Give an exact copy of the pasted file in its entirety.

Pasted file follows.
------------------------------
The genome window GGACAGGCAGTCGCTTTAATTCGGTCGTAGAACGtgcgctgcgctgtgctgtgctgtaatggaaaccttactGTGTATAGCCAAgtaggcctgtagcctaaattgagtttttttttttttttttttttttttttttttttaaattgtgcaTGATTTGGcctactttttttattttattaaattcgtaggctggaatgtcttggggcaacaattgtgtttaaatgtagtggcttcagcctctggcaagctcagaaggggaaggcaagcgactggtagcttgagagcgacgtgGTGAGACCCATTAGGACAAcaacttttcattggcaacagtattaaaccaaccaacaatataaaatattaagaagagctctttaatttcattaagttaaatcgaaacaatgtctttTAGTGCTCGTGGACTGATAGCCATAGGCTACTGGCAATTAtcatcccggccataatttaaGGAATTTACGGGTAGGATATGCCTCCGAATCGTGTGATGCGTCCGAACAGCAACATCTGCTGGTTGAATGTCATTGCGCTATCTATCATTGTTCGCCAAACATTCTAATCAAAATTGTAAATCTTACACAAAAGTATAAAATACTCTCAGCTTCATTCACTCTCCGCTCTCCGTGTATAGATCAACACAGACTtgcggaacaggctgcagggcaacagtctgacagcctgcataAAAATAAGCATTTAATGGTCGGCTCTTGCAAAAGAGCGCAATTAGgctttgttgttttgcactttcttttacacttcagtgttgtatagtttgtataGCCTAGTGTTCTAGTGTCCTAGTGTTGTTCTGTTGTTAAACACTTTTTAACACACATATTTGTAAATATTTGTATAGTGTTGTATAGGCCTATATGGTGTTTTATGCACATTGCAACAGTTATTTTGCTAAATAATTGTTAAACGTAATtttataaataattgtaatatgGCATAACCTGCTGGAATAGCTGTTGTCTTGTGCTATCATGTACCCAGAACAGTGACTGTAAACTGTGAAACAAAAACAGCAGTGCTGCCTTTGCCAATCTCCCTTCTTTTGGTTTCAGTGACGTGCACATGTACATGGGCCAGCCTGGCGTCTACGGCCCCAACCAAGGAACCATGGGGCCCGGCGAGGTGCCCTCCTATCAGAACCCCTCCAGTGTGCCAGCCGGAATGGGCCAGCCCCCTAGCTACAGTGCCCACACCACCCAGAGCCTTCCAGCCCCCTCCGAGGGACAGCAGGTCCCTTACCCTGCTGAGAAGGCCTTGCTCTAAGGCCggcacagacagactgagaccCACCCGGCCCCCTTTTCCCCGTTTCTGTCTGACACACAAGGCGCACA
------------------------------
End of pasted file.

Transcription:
The genome window GGACAGGCAGTCGCTTTAATTCGGTCGTAGAACGtgcgctgcgctgtgctgtgctgtaatggaaaccttactGTGTATAGCCAAgtaggcctgtagcctaaattgagtttttttttttttttttttttttttttttttttaaattgtgcaTGATTTGGcctactttttttattttattaaattcgtaggctggaatgtcttggggcaacaattgtgtttaaatgtagtggcttcagcctctggcaagctcagaaggggaaggcaagcgactggtagcttgagagcgacgtgGTGAGACCCATTAGGACAAcaacttttcattggcaacagtattaaaccaaccaacaatataaaatattaagaagagctctttaatttcattaagttaaatcgaaacaatgtctttTAGTGCTCGTGGACTGATAGCCATAGGCTACTGGCAATTAtcatcccggccataatttaaGGAATTTACGGGTAGGATATGCCTCCGAATCGTGTGATGCGTCCGAACAGCAACATCTGCTGGTTGAATGTCATTGCGCTATCTATCATTGTTCGCCAAACATTCTAATCAAAATTGTAAATCTTACACAAAAGTATAAAATACTCTCAGCTTCATTCACTCTCCGCTCTCCGTGTATAGATCAACACAGACTtgcggaacaggctgcagggcaacagtctgacagcctgcataAAAATAAGCATTTAATGGTCGGCTCTTGCAAAAGAGCGCAATTAGgctttgttgttttgcactttcttttacacttcagtgttgtatagtttgtataGCCTAGTGTTCTAGTGTCCTAGTGTTGTTCTGTTGTTAAACACTTTTTAACACACATATTTGTAAATATTTGTATAGTGTTGTATAGGCCTATATGGTGTTTTATGCACATTGCAACAGTTATTTTGCTAAATAATTGTTAAACGTAATtttataaataattgtaatatgGCATAACCTGCTGGAATAGCTGTTGTCTTGTGCTATCATGTACCCAGAACAGTGACTGTAAACTGTGAAACAAAAACAGCAGTGCTGCCTTTGCCAATCTCCCTTCTTTTGGTTTCAGTGACGTGCACATGTACATGGGCCAGCCTGGCGTCTACGGCCCCAACCAAGGAACCATGGGGCCCGGCGAGGTGCCCTCCTATCAGAACCCCTCCAGTGTGCCAGCCGGAATGGGCCAGCCCCCTAGCTACAGTGCCCACACCACCCAGAGCCTTCCAGCCCCCTCCGAGGGACAGCAGGTCCCTTACCCTGCTGAGAAGGCCTTGCTCTAAGGCCggcacagacagactgagaccCACCCGGCCCCCTTTTCCCCGTTTCTGTCTGACACACAAGGCGCACA